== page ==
Click for a Discussion Guide.

Visit the Author's Website.

War, Spies, and Bobby Sox

by Libby Fischer Hellmann

War, Spies, and Bobby Sox is a collection of three novellas about World War Two at home. Each story features women who are faced with Hobbesian choices and actions they would never have faced in peacetime. They include a German refugee who is forced to spy on the early years of the Manhattan project; a farm girl locked in a love triangle with German POWs; and an actress who infiltrates the German Bund.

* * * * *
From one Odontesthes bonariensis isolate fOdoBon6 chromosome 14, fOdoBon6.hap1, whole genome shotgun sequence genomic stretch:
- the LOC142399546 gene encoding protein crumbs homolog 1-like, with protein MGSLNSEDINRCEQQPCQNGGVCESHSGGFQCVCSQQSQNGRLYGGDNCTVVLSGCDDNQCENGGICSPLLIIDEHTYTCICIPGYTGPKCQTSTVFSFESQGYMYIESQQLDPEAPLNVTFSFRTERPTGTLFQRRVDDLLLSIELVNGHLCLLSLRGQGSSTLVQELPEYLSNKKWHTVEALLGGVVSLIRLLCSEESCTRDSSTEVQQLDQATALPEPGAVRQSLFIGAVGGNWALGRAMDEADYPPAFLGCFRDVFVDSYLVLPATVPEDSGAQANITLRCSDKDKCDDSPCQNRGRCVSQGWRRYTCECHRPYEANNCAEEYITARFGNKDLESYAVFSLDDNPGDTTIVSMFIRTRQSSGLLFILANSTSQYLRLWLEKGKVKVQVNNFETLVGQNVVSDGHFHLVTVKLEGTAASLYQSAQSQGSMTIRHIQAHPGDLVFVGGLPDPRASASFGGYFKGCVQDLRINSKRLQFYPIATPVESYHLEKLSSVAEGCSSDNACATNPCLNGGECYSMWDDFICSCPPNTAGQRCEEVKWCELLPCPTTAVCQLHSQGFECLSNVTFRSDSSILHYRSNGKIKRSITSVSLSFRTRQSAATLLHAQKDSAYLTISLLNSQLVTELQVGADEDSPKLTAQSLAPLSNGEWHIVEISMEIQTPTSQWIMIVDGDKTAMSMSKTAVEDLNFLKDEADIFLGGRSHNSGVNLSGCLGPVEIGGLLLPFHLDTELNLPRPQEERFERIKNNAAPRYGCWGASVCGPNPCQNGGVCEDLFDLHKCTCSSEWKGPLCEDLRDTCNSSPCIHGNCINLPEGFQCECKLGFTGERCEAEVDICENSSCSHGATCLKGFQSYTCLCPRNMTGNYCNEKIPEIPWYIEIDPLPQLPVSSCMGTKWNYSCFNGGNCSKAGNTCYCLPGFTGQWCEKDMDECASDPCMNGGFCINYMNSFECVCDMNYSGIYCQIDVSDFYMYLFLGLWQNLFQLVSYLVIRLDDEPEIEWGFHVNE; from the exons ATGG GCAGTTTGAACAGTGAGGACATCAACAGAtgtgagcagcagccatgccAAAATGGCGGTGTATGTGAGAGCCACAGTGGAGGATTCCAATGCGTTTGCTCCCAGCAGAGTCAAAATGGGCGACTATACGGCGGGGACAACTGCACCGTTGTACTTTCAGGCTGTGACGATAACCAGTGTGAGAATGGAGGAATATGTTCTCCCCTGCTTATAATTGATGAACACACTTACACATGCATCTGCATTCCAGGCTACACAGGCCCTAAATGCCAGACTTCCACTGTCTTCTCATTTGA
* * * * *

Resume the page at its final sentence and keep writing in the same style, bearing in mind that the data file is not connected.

The stories dispel the myths about cheerful "Rosie the Riveters" in factories and shops. Instead, they raise questions about women's roles off the battlefields and how their actions helped or hurt the war effort. It won the 2017 Silver IPPY in the War/Military category. – Libby Fischer Hellman

Visit the Author's Website.

Shari Randall is the Agatha Award winning author of the Lobster Shack Mystery series from St. Martin’s Press. Her latest book is DRAWN AND BUTTERED.